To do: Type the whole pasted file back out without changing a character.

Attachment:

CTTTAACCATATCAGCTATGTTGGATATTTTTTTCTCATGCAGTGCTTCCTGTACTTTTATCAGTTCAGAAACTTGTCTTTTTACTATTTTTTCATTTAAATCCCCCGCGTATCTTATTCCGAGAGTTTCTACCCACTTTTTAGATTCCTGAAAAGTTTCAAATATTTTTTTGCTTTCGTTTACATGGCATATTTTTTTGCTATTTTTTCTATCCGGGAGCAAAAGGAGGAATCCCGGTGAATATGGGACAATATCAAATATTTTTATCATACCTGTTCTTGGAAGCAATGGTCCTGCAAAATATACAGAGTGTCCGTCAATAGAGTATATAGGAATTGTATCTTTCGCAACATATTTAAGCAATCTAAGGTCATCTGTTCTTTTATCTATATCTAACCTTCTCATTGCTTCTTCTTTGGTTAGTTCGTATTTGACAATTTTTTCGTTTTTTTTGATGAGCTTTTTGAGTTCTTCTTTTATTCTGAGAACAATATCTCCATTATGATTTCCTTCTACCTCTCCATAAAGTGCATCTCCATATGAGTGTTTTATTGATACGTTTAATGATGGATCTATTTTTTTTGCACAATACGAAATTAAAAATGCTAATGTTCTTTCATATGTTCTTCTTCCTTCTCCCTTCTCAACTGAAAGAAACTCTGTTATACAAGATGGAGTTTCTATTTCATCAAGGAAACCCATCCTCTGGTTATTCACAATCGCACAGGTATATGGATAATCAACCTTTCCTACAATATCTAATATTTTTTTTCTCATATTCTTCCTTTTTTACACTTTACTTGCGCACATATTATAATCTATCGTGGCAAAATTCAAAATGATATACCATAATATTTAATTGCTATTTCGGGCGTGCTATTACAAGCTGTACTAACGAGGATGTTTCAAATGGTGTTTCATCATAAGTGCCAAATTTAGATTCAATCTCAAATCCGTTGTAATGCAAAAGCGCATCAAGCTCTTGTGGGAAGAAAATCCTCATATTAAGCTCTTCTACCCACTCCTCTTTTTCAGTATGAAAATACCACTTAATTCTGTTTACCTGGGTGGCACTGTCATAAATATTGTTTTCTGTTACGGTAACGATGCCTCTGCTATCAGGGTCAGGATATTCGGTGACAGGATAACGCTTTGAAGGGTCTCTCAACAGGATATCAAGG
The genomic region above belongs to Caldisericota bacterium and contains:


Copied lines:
CTTTAACCATATCAGCTATGTTGGATATTTTTTTCTCATGCAGTGCTTCCTGTACTTTTATCAGTTCAGAAACTTGTCTTTTTACTATTTTTTCATTTAAATCCCCCGCGTATCTTATTCCGAGAGTTTCTACCCACTTTTTAGATTCCTGAAAAGTTTCAAATATTTTTTTGCTTTCGTTTACATGGCATATTTTTTTGCTATTTTTTCTATCCGGGAGCAAAAGGAGGAATCCCGGTGAATATGGGACAATATCAAATATTTTTATCATACCTGTTCTTGGAAGCAATGGTCCTGCAAAATATACAGAGTGTCCGTCAATAGAGTATATAGGAATTGTATCTTTCGCAACATATTTAAGCAATCTAAGGTCATCTGTTCTTTTATCTATATCTAACCTTCTCATTGCTTCTTCTTTGGTTAGTTCGTATTTGACAATTTTTTCGTTTTTTTTGATGAGCTTTTTGAGTTCTTCTTTTATTCTGAGAACAATATCTCCATTATGATTTCCTTCTACCTCTCCATAAAGTGCATCTCCATATGAGTGTTTTATTGATACGTTTAATGATGGATCTATTTTTTTTGCACAATACGAAATTAAAAATGCTAATGTTCTTTCATATGTTCTTCTTCCTTCTCCCTTCTCAACTGAAAGAAACTCTGTTATACAAGATGGAGTTTCTATTTCATCAAGGAAACCCATCCTCTGGTTATTCACAATCGCACAGGTATATGGATAATCAACCTTTCCTACAATATCTAATATTTTTTTTCTCATATTCTTCCTTTTTTACACTTTACTTGCGCACATATTATAATCTATCGTGGCAAAATTCAAAATGATATACCATAATATTTAATTGCTATTTCGGGCGTGCTATTACAAGCTGTACTAACGAGGATGTTTCAAATGGTGTTTCATCATAAGTGCCAAATTTAGATTCAATCTCAAATCCGTTGTAATGCAAAAGCGCATCAAGCTCTTGTGGGAAGAAAATCCTCATATTAAGCTCTTCTACCCACTCCTCTTTTTCAGTATGAAAATACCACTTAATTCTGTTTACCTGGGTGGCACTGTCATAAATATTGTTTTCTGTTACGGTAACGATGCCTCTGCTATCAGGGTCAGGATATTCGGTGACAGGATAACGCTTTGAAGGGTCTCTCAACAGGATATCAAGG
The genomic region above belongs to Caldisericota bacterium and contains: